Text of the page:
## Kernel Distribution

### Overview

A kernel distribution is a nonparametric representation of the probability density function (pdf) of a random variable. You can use a kernel distribution when a parametric distribution cannot properly describe the data, or when you want to avoid making assumptions about the distribution of the data. A kernel distribution is defined by a smoothing function and a bandwidth value, which control the smoothness of the resulting density curve.

### Kernel Density Estimator

The kernel density
estimator is the estimated pdf of a random variable. For any real values of
*x*, the kernel density estimator's formula is given by

$${\widehat{f}}_{h}\left(x\right)=\frac{1}{nh}{\displaystyle \sum _{i=1}^{n}K\left(\frac{x-{x}_{i}}{h}\right)}\text{\hspace{0.17em}},$$

where *x _{1}*,

*x*, …,

_{2}*x*are random samples from an unknown distribution,

_{n}*n*is the sample size, $$K(\xb7)$$ is the kernel smoothing function, and

*h*is the bandwidth.

### Kernel Smoothing Function

The kernel smoothing function defines the shape of the curve used to generate the pdf. Similar to a histogram, the kernel distribution builds a function to represent the probability distribution using the sample data. But unlike a histogram, which places the values into discrete bins, a kernel distribution sums the component smoothing functions for each data value to produce a smooth, continuous probability curve. The following plots show a visual comparison of a histogram and a kernel distribution generated from the same sample data.

A histogram represents the probability distribution by establishing bins and placing each data value in the appropriate bin.

SixMPG = [13;15;23;29;32;34]; figure histogram(SixMPG)

Because of this bin count approach, the histogram produces a discrete probability density function. This might be unsuitable for certain applications, such as generating random numbers from a fitted distribution.

Alternatively, the kernel distribution builds the pdf by creating an individual probability density curve for each data value, then summing the smooth curves. This approach creates one smooth, continuous probability density function for the data set.

figure pdSix = fitdist(SixMPG,'Kernel','Width',4); x = 0:.1:45; ySix = pdf(pdSix,x); plot(x,ySix,'k-','LineWidth',2) % Plot each individual pdf and scale its appearance on the plot hold on for i=1:6 pd = makedist('Normal','mu',SixMPG(i),'sigma',4); y = pdf(pd,x); y = y/6; plot(x,y,'b:') end hold off

The smaller dashed curves are the probability distributions for each value in the sample data, scaled to fit the plot. The larger solid curve is the overall kernel distribution of the `SixMPG`

data. The kernel smoothing function refers to the shape of those smaller component curves, which have a normal distribution in this example.

You can choose one of several options for the kernel smoothing function. This plot shows the shapes of the available smoothing functions.

% Set plot specifications hname = {'normal' 'epanechnikov' 'box' 'triangle'}; colors = {'r' 'b' 'g' 'm'}; lines = {'-','-.','--',':'}; % Generate a sample of each kernel smoothing function and plot data = [0]; figure for j=1:4 pd = fitdist(data,'kernel','Kernel',hname{j}); x = -3:.1:3; y = pdf(pd,x); plot(x,y,'Color',colors{j},'LineStyle',lines{j}) hold on end legend(hname) hold off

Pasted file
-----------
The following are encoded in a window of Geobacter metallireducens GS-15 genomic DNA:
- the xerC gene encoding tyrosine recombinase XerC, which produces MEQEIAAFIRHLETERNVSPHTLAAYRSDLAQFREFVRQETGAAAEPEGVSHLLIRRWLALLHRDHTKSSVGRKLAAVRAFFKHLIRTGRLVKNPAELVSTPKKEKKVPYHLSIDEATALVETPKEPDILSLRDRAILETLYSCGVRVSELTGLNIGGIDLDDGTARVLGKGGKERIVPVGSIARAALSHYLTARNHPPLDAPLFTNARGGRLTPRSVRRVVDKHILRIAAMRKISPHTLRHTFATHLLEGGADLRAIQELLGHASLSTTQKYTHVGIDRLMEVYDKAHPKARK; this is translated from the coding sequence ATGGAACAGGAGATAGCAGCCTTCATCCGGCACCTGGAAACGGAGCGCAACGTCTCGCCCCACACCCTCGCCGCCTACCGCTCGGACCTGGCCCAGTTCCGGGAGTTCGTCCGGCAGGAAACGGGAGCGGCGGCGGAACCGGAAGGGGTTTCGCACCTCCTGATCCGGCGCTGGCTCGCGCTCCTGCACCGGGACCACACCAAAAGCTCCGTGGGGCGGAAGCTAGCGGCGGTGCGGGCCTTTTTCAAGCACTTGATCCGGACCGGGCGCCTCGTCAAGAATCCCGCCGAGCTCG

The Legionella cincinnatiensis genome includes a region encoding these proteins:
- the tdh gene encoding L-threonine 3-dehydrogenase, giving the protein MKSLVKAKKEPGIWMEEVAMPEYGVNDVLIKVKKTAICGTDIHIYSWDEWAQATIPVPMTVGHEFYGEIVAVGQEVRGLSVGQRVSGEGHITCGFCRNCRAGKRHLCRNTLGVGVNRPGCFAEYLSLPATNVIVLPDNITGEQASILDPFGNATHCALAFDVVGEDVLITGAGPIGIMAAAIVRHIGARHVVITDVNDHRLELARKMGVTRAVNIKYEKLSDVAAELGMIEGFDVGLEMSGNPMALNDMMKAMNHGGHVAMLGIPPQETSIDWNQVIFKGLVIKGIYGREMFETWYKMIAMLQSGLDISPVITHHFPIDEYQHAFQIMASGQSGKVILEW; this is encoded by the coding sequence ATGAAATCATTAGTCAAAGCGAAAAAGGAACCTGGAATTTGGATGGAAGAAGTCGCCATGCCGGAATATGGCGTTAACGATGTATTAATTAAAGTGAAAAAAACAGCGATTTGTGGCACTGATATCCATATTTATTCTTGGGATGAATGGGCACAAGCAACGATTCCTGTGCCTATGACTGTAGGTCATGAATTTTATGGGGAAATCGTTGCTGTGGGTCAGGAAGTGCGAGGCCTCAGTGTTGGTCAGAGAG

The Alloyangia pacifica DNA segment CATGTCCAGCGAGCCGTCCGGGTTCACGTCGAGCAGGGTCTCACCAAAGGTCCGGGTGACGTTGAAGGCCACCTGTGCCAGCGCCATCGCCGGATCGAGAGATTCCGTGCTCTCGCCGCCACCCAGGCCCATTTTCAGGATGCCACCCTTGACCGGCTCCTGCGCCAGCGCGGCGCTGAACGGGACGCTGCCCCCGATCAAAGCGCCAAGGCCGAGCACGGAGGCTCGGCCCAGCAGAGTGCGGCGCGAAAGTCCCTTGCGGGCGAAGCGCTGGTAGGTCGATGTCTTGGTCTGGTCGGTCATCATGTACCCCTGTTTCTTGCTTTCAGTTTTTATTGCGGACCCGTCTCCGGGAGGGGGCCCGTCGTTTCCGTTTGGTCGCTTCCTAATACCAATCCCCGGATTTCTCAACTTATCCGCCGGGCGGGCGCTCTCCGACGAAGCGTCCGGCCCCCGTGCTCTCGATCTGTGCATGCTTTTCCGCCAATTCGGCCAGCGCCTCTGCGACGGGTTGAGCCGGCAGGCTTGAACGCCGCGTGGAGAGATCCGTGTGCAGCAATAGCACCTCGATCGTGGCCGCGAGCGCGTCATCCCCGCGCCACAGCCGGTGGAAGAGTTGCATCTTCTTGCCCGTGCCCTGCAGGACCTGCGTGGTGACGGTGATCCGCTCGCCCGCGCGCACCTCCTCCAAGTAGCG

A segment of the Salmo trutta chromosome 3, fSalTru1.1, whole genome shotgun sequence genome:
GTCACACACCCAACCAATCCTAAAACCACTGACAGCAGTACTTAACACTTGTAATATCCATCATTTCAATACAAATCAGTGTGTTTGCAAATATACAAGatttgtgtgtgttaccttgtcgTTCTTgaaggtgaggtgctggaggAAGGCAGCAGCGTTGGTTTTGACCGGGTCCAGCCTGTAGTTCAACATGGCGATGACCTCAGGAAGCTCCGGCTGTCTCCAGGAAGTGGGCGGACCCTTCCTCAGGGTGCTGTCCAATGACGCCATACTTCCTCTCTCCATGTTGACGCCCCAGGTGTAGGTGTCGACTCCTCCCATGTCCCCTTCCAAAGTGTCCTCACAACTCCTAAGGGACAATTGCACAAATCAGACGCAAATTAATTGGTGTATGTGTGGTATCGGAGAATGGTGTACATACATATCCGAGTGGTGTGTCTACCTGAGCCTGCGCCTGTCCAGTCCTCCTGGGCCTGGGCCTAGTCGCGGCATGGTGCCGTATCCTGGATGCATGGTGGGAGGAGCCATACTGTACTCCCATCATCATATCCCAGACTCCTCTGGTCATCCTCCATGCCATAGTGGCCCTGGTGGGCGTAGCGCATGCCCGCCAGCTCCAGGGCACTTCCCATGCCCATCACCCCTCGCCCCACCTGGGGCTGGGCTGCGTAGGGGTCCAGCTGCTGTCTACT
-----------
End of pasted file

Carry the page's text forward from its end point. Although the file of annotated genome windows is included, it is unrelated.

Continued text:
To understand the effect of different kernel smoothing functions on the shape of the resulting pdf estimate, compare plots of the mileage data (`MPG`

) from `carbig.mat`

using each available kernel function.

load carbig % Set plot specifications hname = {'normal' 'epanechnikov' 'box' 'triangle'}; colors = {'r' 'b' 'g' 'm'}; lines = {'-','-.','--',':'}; % Generate kernel distribution objects and plot figure for j=1:4 pd = fitdist(MPG,'kernel','Kernel',hname{j}); x = -10:1:60; y = pdf(pd,x); plot(x,y,'Color',colors{j},'LineStyle',lines{j}) hold on end legend(hname) hold off

Each density curve uses the same input data, but applies a different kernel smoothing function to generate the pdf. The density estimates are roughly comparable, but the shape of each curve varies slightly. For example, the box kernel produces a density curve that is less smooth than the others.

### Bandwidth

The choice of bandwidth value controls the smoothness of the resulting probability density curve. This plot shows the density estimate for the `MPG`

data, using a normal kernel smoothing function with three different bandwidths.

% Create kernel distribution objects load carbig pd1 = fitdist(MPG,'kernel'); pd2 = fitdist(MPG,'kernel','Width',1); pd3 = fitdist(MPG,'kernel','Width',5); % Compute each pdf x = -10:1:60; y1 = pdf(pd1,x); y2 = pdf(pd2,x); y3 = pdf(pd3,x); % Plot each pdf plot(x,y1,'Color','r','LineStyle','-') hold on plot(x,y2,'Color','k','LineStyle',':') plot(x,y3,'Color','b','LineStyle','--') legend({'Bandwidth = Default','Bandwidth = 1','Bandwidth = 5'}) hold off

The default bandwidth, which is theoretically optimal for estimating densities for the normal distribution [1], produces a reasonably smooth curve. Specifying a smaller bandwidth produces a very rough curve, but reveals that there might be two major peaks in the data. Specifying a larger bandwidth produces a curve nearly identical to the kernel function, and is so smooth that it obscures potentially important features of the data.

## References

[1] Bowman, A. W., and A.
Azzalini. *Applied Smoothing Techniques for Data Analysis*. New
York: Oxford University Press Inc., 1997.

## See Also

`ksdensity`

| `KernelDistribution`